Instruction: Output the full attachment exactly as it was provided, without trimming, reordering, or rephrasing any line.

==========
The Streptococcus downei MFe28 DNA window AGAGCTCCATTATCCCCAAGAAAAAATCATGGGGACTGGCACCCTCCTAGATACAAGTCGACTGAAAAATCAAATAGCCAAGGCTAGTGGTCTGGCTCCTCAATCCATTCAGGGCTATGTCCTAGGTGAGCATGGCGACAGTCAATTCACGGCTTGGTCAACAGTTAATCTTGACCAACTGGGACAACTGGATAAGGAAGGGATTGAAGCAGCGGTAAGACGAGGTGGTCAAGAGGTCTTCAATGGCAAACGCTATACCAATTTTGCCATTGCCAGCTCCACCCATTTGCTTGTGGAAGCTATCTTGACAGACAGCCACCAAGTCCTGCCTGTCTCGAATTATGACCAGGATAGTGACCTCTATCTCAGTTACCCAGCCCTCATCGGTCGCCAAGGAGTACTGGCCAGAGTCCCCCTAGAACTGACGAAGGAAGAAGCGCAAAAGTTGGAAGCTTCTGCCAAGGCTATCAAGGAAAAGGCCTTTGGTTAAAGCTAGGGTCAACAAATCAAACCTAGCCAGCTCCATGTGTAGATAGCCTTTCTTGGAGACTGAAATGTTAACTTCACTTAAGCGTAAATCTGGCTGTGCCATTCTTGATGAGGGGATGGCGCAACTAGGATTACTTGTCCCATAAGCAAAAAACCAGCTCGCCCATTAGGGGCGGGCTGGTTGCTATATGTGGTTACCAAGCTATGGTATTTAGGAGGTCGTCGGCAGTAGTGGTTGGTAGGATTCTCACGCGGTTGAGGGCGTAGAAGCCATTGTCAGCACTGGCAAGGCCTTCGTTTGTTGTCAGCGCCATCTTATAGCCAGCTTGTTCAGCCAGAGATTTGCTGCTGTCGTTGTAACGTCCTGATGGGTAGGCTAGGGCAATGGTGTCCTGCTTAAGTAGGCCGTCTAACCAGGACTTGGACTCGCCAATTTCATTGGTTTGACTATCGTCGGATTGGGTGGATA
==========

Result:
The Streptococcus downei MFe28 DNA window AGAGCTCCATTATCCCCAAGAAAAAATCATGGGGACTGGCACCCTCCTAGATACAAGTCGACTGAAAAATCAAATAGCCAAGGCTAGTGGTCTGGCTCCTCAATCCATTCAGGGCTATGTCCTAGGTGAGCATGGCGACAGTCAATTCACGGCTTGGTCAACAGTTAATCTTGACCAACTGGGACAACTGGATAAGGAAGGGATTGAAGCAGCGGTAAGACGAGGTGGTCAAGAGGTCTTCAATGGCAAACGCTATACCAATTTTGCCATTGCCAGCTCCACCCATTTGCTTGTGGAAGCTATCTTGACAGACAGCCACCAAGTCCTGCCTGTCTCGAATTATGACCAGGATAGTGACCTCTATCTCAGTTACCCAGCCCTCATCGGTCGCCAAGGAGTACTGGCCAGAGTCCCCCTAGAACTGACGAAGGAAGAAGCGCAAAAGTTGGAAGCTTCTGCCAAGGCTATCAAGGAAAAGGCCTTTGGTTAAAGCTAGGGTCAACAAATCAAACCTAGCCAGCTCCATGTGTAGATAGCCTTTCTTGGAGACTGAAATGTTAACTTCACTTAAGCGTAAATCTGGCTGTGCCATTCTTGATGAGGGGATGGCGCAACTAGGATTACTTGTCCCATAAGCAAAAAACCAGCTCGCCCATTAGGGGCGGGCTGGTTGCTATATGTGGTTACCAAGCTATGGTATTTAGGAGGTCGTCGGCAGTAGTGGTTGGTAGGATTCTCACGCGGTTGAGGGCGTAGAAGCCATTGTCAGCACTGGCAAGGCCTTCGTTTGTTGTCAGCGCCATCTTATAGCCAGCTTGTTCAGCCAGAGATTTGCTGCTGTCGTTGTAACGTCCTGATGGGTAGGCTAGGGCAATGGTGTCCTGCTTAAGTAGGCCGTCTAACCAGGACTTGGACTCGCCAATTTCATTGGTTTGACTATCGTCGGATTGGGTGGATA